Of Late...I Think of Damon...

by

Tags: Romantic, .

Desc: True Story: A whimsical little story about the goings-on at a swingin' lil' place called the Post Club. The mysterious Stranger named Damon from St. Louis who showed up near the Holidays'"stayed for Christmas'"and livened up all our lives with his tall tales and outrageous stories.



Damon Hotchkiss slipped into our lives practically unnoticed. A real Will o' the Wisp—all at once, he was just there!

At the time, I was living in a place called the Post Residence Club. The fact that the Club was co-ed made it perfect for guys who just wanted to have fun—adventurous gals who were newly divorced—singles—or people who were at loose ends with their lives. However, for most of us who lived there—we just wanted to have a good time.

Christmas looked to be a bleak, lonely time not only for me, but also for many of my fellow lodgers. The one bright spot in my life—my little daughter Lynn would be coming to spend the weekend before the Christmas holiday with me.

Feeling just a tad down, I meandered into the TV Room where a group of people, boys and girls, were sitting around listening to some new guy who had just recently moved in. He was busy holding forth, entertaining them with his dubious exploits.

He must be pretty good, I thought. They've even turned the Television off. This was something that had never before happened in that busy place.

"Yeah, I used to wire those Bookie Joints back in St. Louis for the Good Fellows," he was saying, "Every time one of the Joints got raided, I would just move on to where ever they sent me and start wiring another place."

This guy is really full of it, I thought, but I found myself laughing right along with all the others. I finally had to admit, the guy turned out to be just naturally funny.

Taking a seat right next to my friend Oscar, who was no slouch at setting up electronic systems himself, I ask him.

"Oscar, what do you make of this guy? Do you think he's for real?"

"I know it's hard to believe—but yes, I think he is. By the way he describes the wiring, and the way he says he'd set up the bank of phones is exactly how I would go about it if I were doing that sort of hook up," he said, laughing right along with the others.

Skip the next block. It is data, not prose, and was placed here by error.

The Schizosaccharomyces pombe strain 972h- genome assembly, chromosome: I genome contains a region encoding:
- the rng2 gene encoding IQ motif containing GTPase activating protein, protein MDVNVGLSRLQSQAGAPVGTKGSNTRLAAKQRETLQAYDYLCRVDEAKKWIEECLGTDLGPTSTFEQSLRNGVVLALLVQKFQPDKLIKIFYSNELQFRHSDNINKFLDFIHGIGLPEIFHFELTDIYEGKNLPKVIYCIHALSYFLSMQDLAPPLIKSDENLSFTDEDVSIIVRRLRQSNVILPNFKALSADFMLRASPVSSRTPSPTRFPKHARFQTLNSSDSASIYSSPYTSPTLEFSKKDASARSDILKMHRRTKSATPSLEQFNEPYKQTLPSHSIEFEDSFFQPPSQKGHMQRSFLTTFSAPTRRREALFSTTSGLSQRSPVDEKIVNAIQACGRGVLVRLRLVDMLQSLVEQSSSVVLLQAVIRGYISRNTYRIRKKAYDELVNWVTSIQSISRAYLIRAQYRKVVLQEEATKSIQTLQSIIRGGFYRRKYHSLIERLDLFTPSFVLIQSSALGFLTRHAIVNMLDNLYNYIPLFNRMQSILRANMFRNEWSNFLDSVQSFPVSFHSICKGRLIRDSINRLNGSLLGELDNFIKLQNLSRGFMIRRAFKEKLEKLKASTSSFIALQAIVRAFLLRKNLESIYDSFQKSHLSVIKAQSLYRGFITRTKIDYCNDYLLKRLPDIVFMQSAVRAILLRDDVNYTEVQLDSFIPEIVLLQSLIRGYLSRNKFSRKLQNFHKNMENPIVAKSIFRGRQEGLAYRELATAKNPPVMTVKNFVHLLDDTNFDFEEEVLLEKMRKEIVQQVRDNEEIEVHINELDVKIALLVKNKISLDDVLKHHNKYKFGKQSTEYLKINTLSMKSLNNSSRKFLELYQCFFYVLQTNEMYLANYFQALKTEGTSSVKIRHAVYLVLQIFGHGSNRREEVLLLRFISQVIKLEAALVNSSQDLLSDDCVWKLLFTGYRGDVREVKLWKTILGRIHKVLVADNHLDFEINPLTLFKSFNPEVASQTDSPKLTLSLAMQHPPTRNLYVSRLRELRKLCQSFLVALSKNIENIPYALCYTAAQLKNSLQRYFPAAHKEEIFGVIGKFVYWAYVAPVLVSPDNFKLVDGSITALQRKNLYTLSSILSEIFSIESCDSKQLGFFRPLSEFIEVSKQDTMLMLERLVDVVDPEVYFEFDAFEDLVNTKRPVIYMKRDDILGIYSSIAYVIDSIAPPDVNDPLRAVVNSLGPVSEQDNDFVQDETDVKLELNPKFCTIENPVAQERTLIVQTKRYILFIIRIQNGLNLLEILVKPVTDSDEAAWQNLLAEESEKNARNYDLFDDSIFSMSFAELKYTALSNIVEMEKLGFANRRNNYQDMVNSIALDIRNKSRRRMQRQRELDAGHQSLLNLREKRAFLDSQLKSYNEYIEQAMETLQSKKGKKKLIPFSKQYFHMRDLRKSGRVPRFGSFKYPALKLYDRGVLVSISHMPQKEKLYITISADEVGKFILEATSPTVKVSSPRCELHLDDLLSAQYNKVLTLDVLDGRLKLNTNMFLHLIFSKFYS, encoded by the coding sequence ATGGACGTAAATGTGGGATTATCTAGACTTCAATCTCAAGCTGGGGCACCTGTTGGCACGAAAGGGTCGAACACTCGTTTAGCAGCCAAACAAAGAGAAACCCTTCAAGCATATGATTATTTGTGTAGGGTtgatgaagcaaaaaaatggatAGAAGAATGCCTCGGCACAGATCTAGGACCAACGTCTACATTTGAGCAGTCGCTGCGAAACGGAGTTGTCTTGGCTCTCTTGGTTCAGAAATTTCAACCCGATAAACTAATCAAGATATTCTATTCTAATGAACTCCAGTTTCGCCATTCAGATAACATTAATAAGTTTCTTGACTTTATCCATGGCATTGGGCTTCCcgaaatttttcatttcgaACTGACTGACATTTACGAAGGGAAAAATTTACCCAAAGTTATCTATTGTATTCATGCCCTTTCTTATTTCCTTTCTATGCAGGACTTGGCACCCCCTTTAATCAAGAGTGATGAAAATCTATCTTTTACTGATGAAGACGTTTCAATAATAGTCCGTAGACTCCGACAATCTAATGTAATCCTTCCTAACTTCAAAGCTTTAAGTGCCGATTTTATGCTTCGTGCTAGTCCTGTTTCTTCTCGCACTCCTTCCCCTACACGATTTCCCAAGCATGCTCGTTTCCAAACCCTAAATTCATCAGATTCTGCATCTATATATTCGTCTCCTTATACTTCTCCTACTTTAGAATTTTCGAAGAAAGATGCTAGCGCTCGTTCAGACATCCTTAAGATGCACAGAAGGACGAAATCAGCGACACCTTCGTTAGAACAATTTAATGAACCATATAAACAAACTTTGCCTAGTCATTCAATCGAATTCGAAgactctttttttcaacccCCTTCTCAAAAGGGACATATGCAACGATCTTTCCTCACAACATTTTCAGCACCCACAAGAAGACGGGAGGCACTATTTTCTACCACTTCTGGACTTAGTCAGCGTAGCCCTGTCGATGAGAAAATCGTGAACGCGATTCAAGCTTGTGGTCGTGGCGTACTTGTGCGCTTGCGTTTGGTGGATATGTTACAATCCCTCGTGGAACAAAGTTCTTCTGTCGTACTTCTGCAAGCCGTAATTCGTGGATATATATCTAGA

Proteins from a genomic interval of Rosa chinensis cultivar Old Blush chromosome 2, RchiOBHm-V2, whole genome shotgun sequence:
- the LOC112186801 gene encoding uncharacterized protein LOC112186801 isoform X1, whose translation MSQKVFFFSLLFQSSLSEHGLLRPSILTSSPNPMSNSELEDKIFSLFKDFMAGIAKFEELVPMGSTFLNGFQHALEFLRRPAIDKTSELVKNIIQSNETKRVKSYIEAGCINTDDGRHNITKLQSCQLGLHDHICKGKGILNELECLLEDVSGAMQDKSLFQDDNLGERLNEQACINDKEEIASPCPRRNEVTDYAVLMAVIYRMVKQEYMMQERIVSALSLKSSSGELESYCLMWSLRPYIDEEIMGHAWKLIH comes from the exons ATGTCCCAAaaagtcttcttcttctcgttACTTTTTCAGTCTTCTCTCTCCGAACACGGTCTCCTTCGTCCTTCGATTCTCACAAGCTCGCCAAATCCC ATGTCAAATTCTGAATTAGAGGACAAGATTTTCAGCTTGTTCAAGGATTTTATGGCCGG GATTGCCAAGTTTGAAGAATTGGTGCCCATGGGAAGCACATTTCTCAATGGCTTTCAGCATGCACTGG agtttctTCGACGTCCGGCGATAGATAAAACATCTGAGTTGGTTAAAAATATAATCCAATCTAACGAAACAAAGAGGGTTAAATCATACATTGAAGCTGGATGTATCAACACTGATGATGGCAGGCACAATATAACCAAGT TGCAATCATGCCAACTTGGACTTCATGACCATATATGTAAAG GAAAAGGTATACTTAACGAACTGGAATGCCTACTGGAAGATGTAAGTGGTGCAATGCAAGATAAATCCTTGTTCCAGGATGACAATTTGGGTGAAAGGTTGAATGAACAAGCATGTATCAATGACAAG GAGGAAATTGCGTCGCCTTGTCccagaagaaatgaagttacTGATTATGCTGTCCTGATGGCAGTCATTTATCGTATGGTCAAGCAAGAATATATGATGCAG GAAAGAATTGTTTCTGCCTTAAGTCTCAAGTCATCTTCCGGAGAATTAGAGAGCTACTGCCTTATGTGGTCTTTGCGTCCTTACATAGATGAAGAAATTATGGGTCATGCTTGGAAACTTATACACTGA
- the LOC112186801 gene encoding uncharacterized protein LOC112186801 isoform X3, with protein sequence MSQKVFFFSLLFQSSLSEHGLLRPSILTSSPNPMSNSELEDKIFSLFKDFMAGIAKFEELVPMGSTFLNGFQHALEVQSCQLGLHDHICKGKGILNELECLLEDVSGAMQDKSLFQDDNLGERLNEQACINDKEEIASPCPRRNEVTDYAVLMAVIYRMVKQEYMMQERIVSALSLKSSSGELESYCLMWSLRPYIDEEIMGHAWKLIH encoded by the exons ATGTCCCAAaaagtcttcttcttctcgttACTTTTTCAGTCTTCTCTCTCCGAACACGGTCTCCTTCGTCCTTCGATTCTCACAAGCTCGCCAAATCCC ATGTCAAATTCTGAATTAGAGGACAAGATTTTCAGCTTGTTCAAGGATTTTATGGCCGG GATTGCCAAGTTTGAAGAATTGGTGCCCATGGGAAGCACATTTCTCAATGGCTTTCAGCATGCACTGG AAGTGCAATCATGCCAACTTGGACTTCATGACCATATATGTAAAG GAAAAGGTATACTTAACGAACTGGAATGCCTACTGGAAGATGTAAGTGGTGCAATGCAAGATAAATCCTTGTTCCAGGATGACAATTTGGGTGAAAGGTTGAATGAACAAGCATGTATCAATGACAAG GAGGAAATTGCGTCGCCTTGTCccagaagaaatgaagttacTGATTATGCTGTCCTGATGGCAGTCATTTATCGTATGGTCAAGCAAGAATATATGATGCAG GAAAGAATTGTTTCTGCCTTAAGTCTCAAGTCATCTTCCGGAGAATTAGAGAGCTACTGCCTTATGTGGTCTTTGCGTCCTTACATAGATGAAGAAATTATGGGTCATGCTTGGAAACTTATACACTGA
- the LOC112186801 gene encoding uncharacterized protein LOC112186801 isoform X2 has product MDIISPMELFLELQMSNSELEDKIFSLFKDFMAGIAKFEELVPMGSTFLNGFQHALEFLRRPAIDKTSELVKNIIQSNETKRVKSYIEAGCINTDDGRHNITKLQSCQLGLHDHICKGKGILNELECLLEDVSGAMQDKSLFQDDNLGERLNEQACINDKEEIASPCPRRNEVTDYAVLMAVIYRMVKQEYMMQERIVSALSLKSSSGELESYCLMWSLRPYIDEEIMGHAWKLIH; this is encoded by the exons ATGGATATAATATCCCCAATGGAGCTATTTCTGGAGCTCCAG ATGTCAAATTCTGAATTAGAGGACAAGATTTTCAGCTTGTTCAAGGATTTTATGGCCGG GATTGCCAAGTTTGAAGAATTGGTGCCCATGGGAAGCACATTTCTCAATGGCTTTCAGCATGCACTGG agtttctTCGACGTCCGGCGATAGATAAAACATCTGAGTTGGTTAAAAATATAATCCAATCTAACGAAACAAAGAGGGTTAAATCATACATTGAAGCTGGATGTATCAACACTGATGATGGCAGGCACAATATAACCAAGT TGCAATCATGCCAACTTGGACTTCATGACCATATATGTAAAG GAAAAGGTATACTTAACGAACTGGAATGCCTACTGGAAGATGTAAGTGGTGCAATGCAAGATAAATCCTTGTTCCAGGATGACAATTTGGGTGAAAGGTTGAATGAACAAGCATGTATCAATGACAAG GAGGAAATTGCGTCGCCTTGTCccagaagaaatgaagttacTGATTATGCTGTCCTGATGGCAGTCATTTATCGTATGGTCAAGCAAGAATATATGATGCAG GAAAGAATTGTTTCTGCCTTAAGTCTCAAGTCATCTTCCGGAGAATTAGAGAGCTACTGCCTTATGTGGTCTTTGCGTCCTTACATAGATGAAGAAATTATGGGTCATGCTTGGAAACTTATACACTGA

"Of course, if it were me, I would have had someone keeping an eye out for the cops while I was setting it up," he said, with a little sideway grin in my direction. "To say the least, that sort of thing is highly illegal."

For the next half hour or so, we were entertained much better than if they had left the TV on.

He's just one of those mysterious shadowy types that come through this place now and then. This town is full of guys like him and they all think they're mighty wise, I thought. A couple of days, or a week at the most—he'll be moving on.

Well... , turned out he and I had something in common. Like me, this guy was crazy about the old pop ballads from the '30's and 40's. A couple days later, he dropped by my room, a little cubby hole on the second floor.

"They tell me downstairs that you play Jazz Guitar?" he said, coming right to the point.

"Yeah. I play a little, but I don't know too many Pop Tunes. I just recently started trying to learn some stuff off of a Glenn Miller record. About all I know how to really play is Country Music."

"Don't you have any other records?" he asks me.

"Yeah, but my darned Stereo is broken and I haven't been able to figure out how to fix it."

"I could fix that for you," he assured me. "I can fix anything electronic."

About this time, alarm bells started going off in my head. Who is this guy? I don't know anything about him.

Trying to dissuade him I said, "I'll have to wait until I have a little more money." Then trying to put the icing on my little lie, I said, "I just hate that it's broken. My little daughter, Lynn is coming to spend the weekend before Christmas with me. She really loves to sing Christmas Carols."

"I'll tell you what," he said, smiling at me, "If you felt you could trust me with the key to your room—while you're at work tomorrow—I could get the part and have your stereo player repaired in time for this weekend."

Trapped! How the hell can I say no to this guy? I thought. If I say no, now... , he is going to know, it's because I don't trust him.

As a last resort, I decided to pretend that I was worried about how much he might charge me.

"You know, Damon, I might not be able to afford to pay you the amount you would want to charge," I said. "Maybe we'd better wait awhile."

"Trust me, I won't charge you very much. I promise you that you'll have no problem meeting my price," he said, with such a degree of sincerity it made me ashamed of myself for doubting him.

"Okay," I finally agreed. "Let me give you my spare key. But, don't go out of your way, if it's too much of a job. It's an old Stereo anyway," I assured him.

Next day at the office, I could hardly do my work for worrying. Had I been too naïve and simple minded? After all, I thought, this guy used to wire Bookie Joints back in St Louis. Who knows what he may be up to at this very moment?

That evening I left work in a hurry and rushed home. As I came into the Post Club lobby, there sat Damon, on the lobby steps grinning up at me.

"Okay, I got your Stereo fixed." He said, "Wasn't much too it, really."

Once up in my room, holding my breath, I quickly checked things over and found everything still intact. (Don't you know, I heaved a big sigh of relief.) Now feeling guilty that I hadn't trusted Damon, I muttered something to myself about needing to learn to trust people.

Well... , around six o'clock that evening I heard a knock on my door. When I opened the door, there stood Damon.

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Story tagged with:
Romantic /